The Secret River

The Secret River Summary and Analysis of Strangers


The novel opens on William Thornhill's first night in the penal colony of New South Wales in 1806. William sits outside the mud hut assigned to him and his family - his wife Sal and two small children, Willie and Dickie. The hut has a flimsy door made out of bark that offers little protection from the elements or from human trespassers. While his wife and children lay sleeping inside the hut, William stares out into the darkness, feeling the vast forest surrounding him. He cannot sleep, plagued with worry about the life ahead of them.

On the nine-month voyage to New South Wales, William clings to his former life, reliving the familiar bends in the Thames that he rowed each day. As he listens to the foreign sounds of the forest, William realizes that the world he left behind in London is gone forever. Sitting in jail in London with a death sentence hanging over his head, all William could think about was escaping the noose. But now, trapped on the edge of a merciless continent by ten thousand miles of water, he wonders if perhaps death was preferable to this prison without walls. He feels acutely the pain of exile, of being severed from everything he ever knew and loved.

Suddenly, the darkness shifts, and a man appears in front of him. The man's skin is as black as the night, covered with ornamental scars, and he holds a spear. Afraid for his family asleep in the hut, William yells at the man to go away. After the first rush of fear, William finds himself filled with anger at the man's refusal to leave. He raises his arm as if to hit the man and yells at him again to go away.

The man stands firm, unaffected by William's anger. Then, the man begins to speak, and William hears his own phrase repeated back to him - Be off! The man waves angrily at the ocean and says again, Be off! Stunned, William says nothing, but he does not give way. For better or for worse, he is alive. All he has left is the mud hut and his family sleeping inside. William decides that he will not surrender his last chance at life to a naked man, even one with a spear. After a tense silence, the man disappears into the night, and William is left with the memory of that jagged spear and a sense of vulnerability in the face of an entire continent filled with men armed with spears.


In the title of the prologue to The Secret River, Grenville introduces one of the main themes of the novel - the clash of civilizations between the Aborigines and the colonists. Each people finds the other 'strange' in practically every aspect of life, from the color of their skin to the structure of their society. The novel chronicles the moral dilemmas and conflicts that arise from the meeting of these two 'strangers.'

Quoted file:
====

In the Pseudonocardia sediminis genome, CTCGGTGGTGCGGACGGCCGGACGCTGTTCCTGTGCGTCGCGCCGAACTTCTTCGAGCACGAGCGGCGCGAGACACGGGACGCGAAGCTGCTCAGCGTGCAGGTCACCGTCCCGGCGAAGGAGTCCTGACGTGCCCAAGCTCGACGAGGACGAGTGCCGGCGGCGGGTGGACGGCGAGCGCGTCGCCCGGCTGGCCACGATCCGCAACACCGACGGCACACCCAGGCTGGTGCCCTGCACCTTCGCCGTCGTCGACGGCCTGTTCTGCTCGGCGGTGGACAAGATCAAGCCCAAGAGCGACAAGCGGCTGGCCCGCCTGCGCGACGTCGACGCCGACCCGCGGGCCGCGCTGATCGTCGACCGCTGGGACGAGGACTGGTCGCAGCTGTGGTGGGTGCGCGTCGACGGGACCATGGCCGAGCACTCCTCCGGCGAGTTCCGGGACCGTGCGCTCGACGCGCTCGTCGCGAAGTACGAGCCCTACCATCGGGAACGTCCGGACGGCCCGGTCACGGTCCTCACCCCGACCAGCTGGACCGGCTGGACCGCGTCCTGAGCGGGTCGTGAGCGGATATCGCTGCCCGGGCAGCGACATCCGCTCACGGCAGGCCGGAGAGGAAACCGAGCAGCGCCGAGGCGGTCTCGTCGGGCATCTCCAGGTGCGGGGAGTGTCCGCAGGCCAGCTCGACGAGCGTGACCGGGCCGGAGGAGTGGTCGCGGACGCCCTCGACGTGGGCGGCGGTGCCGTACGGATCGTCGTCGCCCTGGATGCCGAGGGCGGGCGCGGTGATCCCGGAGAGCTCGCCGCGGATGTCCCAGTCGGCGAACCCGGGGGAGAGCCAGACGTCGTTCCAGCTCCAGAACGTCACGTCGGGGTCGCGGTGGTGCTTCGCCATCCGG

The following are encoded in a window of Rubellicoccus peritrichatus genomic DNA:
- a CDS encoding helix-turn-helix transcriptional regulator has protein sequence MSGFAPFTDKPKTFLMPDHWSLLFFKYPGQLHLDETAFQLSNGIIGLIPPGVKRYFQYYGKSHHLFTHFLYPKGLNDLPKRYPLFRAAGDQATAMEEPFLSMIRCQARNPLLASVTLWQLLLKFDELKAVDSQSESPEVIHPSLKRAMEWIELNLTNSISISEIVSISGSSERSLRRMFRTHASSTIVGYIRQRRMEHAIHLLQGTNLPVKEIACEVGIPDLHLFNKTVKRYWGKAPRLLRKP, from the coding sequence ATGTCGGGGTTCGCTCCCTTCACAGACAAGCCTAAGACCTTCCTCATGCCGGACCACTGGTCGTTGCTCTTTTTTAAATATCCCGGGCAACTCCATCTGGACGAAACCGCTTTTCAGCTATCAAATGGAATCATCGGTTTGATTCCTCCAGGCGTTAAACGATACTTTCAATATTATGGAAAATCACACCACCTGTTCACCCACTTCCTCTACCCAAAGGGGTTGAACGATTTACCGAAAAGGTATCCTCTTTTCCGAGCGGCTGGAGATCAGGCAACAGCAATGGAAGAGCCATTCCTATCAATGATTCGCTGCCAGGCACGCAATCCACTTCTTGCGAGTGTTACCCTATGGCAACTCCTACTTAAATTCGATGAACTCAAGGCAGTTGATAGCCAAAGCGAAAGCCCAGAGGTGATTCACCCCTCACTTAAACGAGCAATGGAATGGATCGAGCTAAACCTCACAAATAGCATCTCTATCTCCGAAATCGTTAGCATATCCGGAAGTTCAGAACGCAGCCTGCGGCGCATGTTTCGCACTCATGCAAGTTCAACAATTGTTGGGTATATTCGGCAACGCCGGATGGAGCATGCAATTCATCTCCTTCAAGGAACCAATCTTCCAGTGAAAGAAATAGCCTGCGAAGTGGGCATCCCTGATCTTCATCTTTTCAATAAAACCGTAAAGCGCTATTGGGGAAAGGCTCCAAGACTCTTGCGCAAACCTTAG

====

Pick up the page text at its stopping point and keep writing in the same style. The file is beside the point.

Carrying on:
William's first encounter with an Aborigine sets out the issue at the heart of this historic meeting - the claim to the land. The Aborigines consider the land their birthright and resent, and eventually resist, the invasion of an alien people. The settlers, however, are caught in a bind. As convicts deported to New South Wales from England, they cannot leave. The land itself is their prison. The colonists can either succumb to drink or carve out a place for themselves on the forbidding continent.

William refuses to back down to the Aborigine's demand that he leave because he can not give up the only things he has left - his family and the chance to create a future for them. Both the Aborigine and William demand that the other 'be off.' In order for the Aborigines to preserve their culture, the white man must leave. In order for William and the other colonists to build a life in Australia, the Aborigines must be 'tamed' and dispersed. Grenville discusses this theme throughout the novel, exploring the possibility of the two cultures living side by side and telling the story of that possibility's demise.

In the encounter between William and the Aborigine, Grenville also examines the feeling of power that comes into play in the interaction between the Aborigines and the colonists. The racial prejudice that the colonists bring with them to Australia sets the stage for the callous and often violent treatment of the Aborigines in the novel. Denied their freedom and placed in a humiliating and degrading position, the convict settlers enjoy the feeling of no longer being on the bottom rung of society. Even they can claim superiority over the 'blacks.' William experiences his first feeling of strength and manliness since his arrest when he stands up to the "naked black man."

Grenville also uses the prologue to introduce the theme of exile. William longs for the sights and smell of the Thames as he lays on his bunk in the cramped ship. The misery that he feels as he sits in front of the mud hut in the settlement, unnerved by the foreign smells and sounds, represents the sense of displacement experienced by the exiled. Grenville explores this theme throughout the novel in the character of Sal, whose memories and imagination remain firmly rooted in the land of her birth.